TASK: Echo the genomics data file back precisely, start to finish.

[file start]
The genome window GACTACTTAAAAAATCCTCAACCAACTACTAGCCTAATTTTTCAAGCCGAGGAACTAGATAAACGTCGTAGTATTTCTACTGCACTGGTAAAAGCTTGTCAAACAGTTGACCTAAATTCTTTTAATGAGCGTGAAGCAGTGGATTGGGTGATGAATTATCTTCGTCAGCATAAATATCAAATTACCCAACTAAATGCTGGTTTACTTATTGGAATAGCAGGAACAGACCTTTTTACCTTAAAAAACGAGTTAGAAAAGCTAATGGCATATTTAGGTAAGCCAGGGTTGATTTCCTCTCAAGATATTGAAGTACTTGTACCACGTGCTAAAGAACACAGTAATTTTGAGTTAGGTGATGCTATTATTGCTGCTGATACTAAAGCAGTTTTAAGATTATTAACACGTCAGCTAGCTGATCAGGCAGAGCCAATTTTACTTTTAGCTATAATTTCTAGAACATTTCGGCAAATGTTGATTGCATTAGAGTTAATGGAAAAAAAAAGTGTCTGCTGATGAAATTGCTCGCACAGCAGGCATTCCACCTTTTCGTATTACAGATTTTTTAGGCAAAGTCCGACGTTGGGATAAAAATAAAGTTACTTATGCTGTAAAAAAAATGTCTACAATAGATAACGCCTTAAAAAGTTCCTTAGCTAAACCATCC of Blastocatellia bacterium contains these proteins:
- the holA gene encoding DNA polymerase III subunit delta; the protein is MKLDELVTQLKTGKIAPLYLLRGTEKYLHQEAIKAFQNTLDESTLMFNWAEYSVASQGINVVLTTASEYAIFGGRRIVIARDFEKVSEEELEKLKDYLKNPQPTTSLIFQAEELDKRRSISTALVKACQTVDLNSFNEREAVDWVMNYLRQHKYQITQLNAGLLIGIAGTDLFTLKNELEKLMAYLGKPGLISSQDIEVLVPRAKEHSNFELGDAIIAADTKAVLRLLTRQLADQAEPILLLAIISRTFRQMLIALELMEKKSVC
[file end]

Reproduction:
The genome window GACTACTTAAAAAATCCTCAACCAACTACTAGCCTAATTTTTCAAGCCGAGGAACTAGATAAACGTCGTAGTATTTCTACTGCACTGGTAAAAGCTTGTCAAACAGTTGACCTAAATTCTTTTAATGAGCGTGAAGCAGTGGATTGGGTGATGAATTATCTTCGTCAGCATAAATATCAAATTACCCAACTAAATGCTGGTTTACTTATTGGAATAGCAGGAACAGACCTTTTTACCTTAAAAAACGAGTTAGAAAAGCTAATGGCATATTTAGGTAAGCCAGGGTTGATTTCCTCTCAAGATATTGAAGTACTTGTACCACGTGCTAAAGAACACAGTAATTTTGAGTTAGGTGATGCTATTATTGCTGCTGATACTAAAGCAGTTTTAAGATTATTAACACGTCAGCTAGCTGATCAGGCAGAGCCAATTTTACTTTTAGCTATAATTTCTAGAACATTTCGGCAAATGTTGATTGCATTAGAGTTAATGGAAAAAAAAAGTGTCTGCTGATGAAATTGCTCGCACAGCAGGCATTCCACCTTTTCGTATTACAGATTTTTTAGGCAAAGTCCGACGTTGGGATAAAAATAAAGTTACTTATGCTGTAAAAAAAATGTCTACAATAGATAACGCCTTAAAAAGTTCCTTAGCTAAACCATCC of Blastocatellia bacterium contains these proteins:
- the holA gene encoding DNA polymerase III subunit delta; the protein is MKLDELVTQLKTGKIAPLYLLRGTEKYLHQEAIKAFQNTLDESTLMFNWAEYSVASQGINVVLTTASEYAIFGGRRIVIARDFEKVSEEELEKLKDYLKNPQPTTSLIFQAEELDKRRSISTALVKACQTVDLNSFNEREAVDWVMNYLRQHKYQITQLNAGLLIGIAGTDLFTLKNELEKLMAYLGKPGLISSQDIEVLVPRAKEHSNFELGDAIIAADTKAVLRLLTRQLADQAEPILLLAIISRTFRQMLIALELMEKKSVC